Below is a version of the full statement with some tweaks to bring it more in line with reality.

Information received since the Federal Open Market Committee met in June suggests that economic activity decelerated somewhat over the first half of this year. Growth in employment has been slow in recent months, and the unemployment rate remains elevated. Business fixed investment has continued to advance[d slightly]. Household spending has been rising at a somewhat slower pace [flat compared to] than earlier in the year. Despite some further signs of improvement, the housing sector remains depressed. Inflation has declined since earlier this year; mainly reflecting lower prices of crude oil and[,] gasoline [and sharply slowing growth of NGDP], and longer-term inflation expectations have remained stable [subdued].

[Inc]Consistent with its statutory mandate, the Committee seeks to foster[ignore] maximum employment and price stability [in continuation of the inflation targeting framework that includes a 2% core PCE inflation ceiling despite consistently unrealized economic forecasts and a need for recovery of production capacity lost since the recession of 2007-09]. The Committee expects economic growth to remain moderate [minimal] over coming quarters and then to pick up very gradually [as an item of faith]. Consequently, the Committee anticipates that the unemployment rate will decline only slowly toward levels that it judges to be consistent with its dual mandate. Furthermore, strains in global financial markets continue to pose significant downside risks to the economic outlook [aiding the Committee in containment of inflation expectations well below stated policy levels]. The Committee [therefore] anticipates that inflation over the medium term will run at or [well] below the rate that it judges most consistent with its dual mandate.

To support a stronger economic recovery and to help ensure that inflation, over time, is at [nearly 50% lower than]the rate most consistent with its dual mandate, the Committee expects to maintain a highly accommodative [contractionary] stance for monetary policy. In particular, the Committee decided today to keep the target range for the federal funds rate at 0 to 1/4 percent and currently anticipates that economic conditions — including low rates of resource utilization and a subdued outlook for inflation over the medium run — are likely to warrant exceptionally low [require] levels for the federal funds rate [that, according to the Taylor Rule, even though exceptionally low, are not low enough in order to maintain the Committee’s credibility for inflation control, permanent loss of production capacity notwithstanding] at least through late 2014.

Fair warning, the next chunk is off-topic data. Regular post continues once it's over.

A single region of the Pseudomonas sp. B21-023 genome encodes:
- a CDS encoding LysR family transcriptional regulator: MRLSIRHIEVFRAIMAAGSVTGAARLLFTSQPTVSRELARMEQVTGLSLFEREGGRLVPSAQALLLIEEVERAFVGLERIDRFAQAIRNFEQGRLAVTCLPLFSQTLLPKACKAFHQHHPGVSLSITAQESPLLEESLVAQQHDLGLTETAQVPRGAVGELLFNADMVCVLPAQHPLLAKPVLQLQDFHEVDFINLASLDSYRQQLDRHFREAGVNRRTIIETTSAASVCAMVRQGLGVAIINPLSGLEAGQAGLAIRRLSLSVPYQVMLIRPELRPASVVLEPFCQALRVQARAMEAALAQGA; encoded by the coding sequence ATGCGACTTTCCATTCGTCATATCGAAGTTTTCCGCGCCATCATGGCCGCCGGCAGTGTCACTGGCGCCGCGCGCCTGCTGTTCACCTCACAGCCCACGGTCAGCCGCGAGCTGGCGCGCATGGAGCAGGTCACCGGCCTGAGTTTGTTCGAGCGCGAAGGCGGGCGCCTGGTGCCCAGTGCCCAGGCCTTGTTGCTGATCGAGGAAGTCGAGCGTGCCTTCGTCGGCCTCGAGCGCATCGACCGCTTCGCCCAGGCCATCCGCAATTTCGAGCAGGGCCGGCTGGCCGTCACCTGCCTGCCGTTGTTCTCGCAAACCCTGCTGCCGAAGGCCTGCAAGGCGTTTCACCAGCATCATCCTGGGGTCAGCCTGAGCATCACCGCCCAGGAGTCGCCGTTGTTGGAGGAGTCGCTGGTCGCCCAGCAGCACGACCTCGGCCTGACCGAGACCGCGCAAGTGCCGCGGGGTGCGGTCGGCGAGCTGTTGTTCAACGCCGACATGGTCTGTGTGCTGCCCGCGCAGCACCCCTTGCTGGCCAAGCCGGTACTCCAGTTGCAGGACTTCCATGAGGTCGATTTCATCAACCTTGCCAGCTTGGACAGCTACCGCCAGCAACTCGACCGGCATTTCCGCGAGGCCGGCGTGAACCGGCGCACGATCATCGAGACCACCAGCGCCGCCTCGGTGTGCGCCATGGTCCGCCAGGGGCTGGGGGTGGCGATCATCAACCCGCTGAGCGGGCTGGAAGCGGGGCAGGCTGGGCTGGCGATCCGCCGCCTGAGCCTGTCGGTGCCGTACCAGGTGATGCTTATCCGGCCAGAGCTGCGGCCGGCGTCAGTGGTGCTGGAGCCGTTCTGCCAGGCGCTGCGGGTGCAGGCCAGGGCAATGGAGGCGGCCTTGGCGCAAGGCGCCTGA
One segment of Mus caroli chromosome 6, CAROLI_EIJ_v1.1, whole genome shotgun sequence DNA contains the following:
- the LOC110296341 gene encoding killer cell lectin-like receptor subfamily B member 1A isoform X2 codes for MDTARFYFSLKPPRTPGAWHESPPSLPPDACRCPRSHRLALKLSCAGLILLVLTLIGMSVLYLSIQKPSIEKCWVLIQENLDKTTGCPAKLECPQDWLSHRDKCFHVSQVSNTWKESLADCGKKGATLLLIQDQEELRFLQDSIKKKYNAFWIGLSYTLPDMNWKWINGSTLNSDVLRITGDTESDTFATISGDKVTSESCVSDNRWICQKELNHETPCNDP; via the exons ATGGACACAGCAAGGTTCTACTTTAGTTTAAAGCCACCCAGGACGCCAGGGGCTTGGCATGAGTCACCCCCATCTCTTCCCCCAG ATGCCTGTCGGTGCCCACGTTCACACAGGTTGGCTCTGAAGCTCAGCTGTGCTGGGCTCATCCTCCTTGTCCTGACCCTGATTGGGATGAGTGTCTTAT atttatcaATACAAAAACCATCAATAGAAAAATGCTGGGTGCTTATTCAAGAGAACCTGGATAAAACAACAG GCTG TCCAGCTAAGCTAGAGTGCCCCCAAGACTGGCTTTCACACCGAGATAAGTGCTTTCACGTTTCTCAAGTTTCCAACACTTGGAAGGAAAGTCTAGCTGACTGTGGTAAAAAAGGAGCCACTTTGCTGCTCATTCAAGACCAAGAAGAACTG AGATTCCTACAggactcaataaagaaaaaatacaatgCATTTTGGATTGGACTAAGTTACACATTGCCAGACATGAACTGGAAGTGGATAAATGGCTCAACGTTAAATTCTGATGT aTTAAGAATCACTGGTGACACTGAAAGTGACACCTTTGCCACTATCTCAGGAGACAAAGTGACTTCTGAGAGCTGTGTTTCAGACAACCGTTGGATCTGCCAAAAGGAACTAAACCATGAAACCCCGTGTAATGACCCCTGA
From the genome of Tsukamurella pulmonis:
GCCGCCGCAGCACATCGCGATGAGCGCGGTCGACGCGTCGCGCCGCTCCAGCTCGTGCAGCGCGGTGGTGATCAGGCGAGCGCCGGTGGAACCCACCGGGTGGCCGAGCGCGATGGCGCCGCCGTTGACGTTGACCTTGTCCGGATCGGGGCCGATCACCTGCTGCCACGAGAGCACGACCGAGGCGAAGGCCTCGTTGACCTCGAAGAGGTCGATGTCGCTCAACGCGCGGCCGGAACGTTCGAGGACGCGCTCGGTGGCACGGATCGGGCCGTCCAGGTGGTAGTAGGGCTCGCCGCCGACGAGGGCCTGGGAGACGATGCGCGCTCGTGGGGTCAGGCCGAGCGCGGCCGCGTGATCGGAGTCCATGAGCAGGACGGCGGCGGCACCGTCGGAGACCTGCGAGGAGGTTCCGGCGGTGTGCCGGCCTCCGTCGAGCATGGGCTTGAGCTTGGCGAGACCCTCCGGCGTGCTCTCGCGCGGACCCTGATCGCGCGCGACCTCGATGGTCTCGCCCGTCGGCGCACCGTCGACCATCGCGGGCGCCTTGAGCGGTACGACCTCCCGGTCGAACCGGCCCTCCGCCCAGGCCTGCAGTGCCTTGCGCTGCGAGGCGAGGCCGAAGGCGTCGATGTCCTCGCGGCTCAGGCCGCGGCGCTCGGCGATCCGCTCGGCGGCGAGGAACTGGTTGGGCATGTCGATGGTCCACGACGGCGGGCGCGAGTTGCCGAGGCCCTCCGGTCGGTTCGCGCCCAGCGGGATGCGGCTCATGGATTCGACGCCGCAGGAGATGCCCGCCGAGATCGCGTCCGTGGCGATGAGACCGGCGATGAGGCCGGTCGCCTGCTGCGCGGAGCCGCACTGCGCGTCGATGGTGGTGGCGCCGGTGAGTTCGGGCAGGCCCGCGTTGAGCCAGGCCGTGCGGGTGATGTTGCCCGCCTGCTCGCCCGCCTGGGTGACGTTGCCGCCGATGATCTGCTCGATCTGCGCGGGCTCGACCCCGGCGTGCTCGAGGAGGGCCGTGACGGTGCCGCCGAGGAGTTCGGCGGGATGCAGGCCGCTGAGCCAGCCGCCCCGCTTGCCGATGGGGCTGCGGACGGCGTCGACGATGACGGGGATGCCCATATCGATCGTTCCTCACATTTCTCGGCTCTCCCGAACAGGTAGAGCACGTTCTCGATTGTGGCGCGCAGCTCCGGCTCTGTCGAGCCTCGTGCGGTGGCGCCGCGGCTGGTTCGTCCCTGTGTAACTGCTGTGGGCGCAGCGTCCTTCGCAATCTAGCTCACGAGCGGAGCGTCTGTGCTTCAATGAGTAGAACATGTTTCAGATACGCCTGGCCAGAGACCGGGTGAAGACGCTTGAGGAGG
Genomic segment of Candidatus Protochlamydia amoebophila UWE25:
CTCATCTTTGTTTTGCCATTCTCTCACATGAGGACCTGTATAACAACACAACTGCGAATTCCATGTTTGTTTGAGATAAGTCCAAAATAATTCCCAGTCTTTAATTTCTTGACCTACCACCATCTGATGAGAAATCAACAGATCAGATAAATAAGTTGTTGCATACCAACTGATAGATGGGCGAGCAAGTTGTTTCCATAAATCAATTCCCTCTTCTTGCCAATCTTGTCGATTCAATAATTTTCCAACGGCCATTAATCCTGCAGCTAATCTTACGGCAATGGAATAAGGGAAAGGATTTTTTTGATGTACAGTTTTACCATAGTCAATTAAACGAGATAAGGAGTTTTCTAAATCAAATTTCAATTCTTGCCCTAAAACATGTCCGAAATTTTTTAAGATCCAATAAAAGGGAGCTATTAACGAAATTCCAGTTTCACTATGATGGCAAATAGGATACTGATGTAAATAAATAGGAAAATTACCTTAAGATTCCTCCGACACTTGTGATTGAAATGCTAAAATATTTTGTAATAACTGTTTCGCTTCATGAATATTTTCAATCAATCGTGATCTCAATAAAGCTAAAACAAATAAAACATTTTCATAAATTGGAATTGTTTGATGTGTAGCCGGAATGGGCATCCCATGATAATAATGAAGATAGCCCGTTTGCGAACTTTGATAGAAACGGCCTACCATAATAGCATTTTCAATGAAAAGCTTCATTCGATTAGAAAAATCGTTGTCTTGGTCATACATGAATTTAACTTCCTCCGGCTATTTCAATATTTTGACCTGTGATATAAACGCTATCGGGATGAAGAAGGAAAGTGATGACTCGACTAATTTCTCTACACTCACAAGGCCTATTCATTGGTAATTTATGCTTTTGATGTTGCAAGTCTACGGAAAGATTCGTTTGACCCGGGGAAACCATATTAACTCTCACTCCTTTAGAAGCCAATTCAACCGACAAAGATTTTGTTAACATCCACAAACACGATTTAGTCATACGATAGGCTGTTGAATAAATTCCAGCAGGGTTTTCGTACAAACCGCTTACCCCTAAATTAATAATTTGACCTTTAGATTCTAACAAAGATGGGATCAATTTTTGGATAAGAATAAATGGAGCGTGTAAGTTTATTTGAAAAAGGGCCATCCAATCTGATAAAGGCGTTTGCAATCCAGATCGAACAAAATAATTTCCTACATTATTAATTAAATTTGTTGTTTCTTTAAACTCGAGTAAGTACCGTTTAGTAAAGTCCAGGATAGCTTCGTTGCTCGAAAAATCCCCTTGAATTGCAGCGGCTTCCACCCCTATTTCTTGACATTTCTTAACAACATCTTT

The Committee also decided to continue through the end of the year its program to extend the average maturity of its holdings of securities as announced in June [in order to complete restructuring of government debt maturities], and it is maintaining its existing policy of reinvesting principal payments from its holdings of agency debt and agency mortgage-backed securities in agency mortgage-backed securities. The Committee will closely monitor incoming information on economic and financial developments and will provide additional accommodation as needed [continue to utilize intellectual dishonesty to obfuscate the Committee’s responsibility and ability] to promote a stronger economic recovery and sustained improvement in labor market conditions in a context of price stability.

Voting for the FOMC monetary policy action were: Ben S. Bernanke, Chairman; William C. Dudley, Vice Chairman; Elizabeth A. Duke; Dennis P. Lockhart; Sandra Pianalto; Jerome H. Powell; Sarah Bloom Raskin; Jeremy C. Stein; Daniel K. Tarullo; John C. Williams; and Janet L. Yellen. Voting against the action was Jeffrey M. Lacker, who preferred to omit the description of the time period over which economic conditions are likely to warrant an exceptionally low level of the federal funds rate.

PS: If Draghi doesn’t pull off his baby step in the right direction, we are in for some very big trouble.